ntp.drift file not present


Ref. https://dietpi.com/forum/t/ntpd-setup/188/1

Using V140 on rpi3

I see that there is no ntp drift file present in /var/lib/ntp and one does not get created there. I don’t know if this is a permissions thing. ntp owns the directory, but root is running ntpd.

I tried adding the file to the directory but it is not updating it. I put a drift number into the drift file and on start up it is being read and applied.

Not sure what is going on here.
Gordon Williams

Hi Gordon,

Just looking through notes:

		#NTPD drift file ownership must match user that NTPD runs as, or it wont write to drift file (even though its ran as root.......)
		chown root:root /var/lib/ntp/ntp.drift

Still failing to create/update drift file. I’ll look into it:

Hi Gordon,

In the next update (v142), we will make the move from NTPD to systemd-timesyncd for Daemon + Drift mode. Tested and works a treat:

Hmm, not sure. Your drift is 0 ppm in the above example. Where is the drift file? Any man pages that I have been able to see are short on details. Do you have a good description?

What I’m doing is setting up the clock to run within a few ppm of drift from atomic time over a large temperature range when the rpi is not connected to the internet. It is for a timing application.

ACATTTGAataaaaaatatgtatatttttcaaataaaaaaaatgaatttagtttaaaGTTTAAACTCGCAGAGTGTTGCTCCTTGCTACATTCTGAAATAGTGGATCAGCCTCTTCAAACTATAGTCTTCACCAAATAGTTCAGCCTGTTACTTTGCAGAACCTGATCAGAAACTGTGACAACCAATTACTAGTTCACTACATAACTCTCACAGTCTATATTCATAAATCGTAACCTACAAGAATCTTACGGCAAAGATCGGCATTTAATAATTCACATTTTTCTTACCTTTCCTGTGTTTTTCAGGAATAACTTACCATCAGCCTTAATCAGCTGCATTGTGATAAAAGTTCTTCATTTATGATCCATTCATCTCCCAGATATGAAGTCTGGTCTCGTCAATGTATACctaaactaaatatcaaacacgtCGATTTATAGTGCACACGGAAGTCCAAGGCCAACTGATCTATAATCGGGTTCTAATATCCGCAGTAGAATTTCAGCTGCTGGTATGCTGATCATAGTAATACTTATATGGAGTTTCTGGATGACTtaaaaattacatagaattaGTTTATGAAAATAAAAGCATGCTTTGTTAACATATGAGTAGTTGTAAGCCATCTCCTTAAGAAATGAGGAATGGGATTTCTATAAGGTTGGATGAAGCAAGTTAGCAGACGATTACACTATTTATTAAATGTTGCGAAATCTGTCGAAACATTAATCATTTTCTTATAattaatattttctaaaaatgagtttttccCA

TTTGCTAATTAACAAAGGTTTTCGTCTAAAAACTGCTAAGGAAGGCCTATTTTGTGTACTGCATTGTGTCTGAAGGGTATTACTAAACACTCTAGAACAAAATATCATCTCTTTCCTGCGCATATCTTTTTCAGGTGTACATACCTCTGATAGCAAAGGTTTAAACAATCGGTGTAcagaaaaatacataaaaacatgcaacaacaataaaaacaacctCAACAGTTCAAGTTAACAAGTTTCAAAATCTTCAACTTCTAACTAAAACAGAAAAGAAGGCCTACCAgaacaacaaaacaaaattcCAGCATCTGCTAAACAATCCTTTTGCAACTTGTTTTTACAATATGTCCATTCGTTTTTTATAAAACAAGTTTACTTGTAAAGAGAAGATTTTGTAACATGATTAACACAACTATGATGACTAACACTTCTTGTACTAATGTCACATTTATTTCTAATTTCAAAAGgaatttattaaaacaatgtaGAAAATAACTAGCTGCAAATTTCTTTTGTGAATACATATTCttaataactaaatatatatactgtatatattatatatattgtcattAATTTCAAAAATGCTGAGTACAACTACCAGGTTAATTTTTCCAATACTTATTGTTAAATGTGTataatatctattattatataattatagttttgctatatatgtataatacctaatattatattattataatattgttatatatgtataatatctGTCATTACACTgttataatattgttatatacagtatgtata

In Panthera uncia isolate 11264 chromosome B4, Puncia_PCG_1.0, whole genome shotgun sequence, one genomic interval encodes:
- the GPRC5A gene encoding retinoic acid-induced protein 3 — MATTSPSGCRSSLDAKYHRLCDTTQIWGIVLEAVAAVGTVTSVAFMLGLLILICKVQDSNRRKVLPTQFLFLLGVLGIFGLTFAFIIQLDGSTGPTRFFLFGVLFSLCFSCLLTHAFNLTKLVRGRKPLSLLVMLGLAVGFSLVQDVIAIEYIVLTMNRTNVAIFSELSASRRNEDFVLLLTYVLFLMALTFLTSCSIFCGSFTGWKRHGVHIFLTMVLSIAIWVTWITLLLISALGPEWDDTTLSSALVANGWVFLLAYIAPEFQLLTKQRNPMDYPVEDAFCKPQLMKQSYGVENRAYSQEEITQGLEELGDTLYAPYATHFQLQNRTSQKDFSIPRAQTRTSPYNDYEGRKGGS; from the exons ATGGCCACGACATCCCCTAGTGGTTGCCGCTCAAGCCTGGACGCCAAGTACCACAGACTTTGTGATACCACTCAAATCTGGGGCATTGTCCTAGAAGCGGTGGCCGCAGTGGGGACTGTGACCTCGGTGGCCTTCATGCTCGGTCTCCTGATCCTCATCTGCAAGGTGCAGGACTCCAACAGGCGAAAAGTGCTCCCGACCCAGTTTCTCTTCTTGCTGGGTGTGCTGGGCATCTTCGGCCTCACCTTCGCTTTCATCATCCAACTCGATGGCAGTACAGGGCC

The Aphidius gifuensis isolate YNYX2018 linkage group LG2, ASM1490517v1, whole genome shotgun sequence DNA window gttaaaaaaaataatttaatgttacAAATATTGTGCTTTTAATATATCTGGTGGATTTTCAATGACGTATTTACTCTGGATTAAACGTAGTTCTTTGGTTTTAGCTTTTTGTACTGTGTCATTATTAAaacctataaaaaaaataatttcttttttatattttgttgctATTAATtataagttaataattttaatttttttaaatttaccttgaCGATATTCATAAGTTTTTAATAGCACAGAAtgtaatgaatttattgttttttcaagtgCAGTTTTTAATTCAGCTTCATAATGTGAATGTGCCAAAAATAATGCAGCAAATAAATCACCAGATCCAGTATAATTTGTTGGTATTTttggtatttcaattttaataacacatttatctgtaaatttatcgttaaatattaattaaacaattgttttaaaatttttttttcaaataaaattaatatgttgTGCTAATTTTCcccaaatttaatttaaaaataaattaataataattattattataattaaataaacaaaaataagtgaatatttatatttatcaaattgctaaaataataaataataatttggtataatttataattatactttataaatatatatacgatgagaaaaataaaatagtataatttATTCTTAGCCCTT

The clock calibration procedure is:

  1. start ntpd with ntp.conf file modified for local atomic ntp servers.
  2. Let run over a period of time like a 1/2 day.
  3. Determine the drift using ntptime. This drift number should be written in the drift file every hour but it is not. I add this manually to the drift file.
  4. Stop ntpd
  5. then to check cal - run ntpdate -q some-server-names to determine the baseline offsets for each of the ntp servers
  6. Repeat 5) a few hours later to ensure that the time drift is small and within my expectations.

For use:

  1. run ntpd -gq to start, apply drift from drift file, get time if internet available, and stop
  2. set time if not done in 1)

Related - ntpdate has been deprecated, but I haven’t been able to find a new tool that does the job of ntpdate -q that compares the system clock against ntp servers without making any changes to the system clock. ntpdate doesn’t need ntpd running while things like ntpdc dmpeers needs ntpd running which changes the clock and wrecks the offset drift test.

My needs are not typical so don’t go changing things around just for me. :slight_smile:
Gordon Williams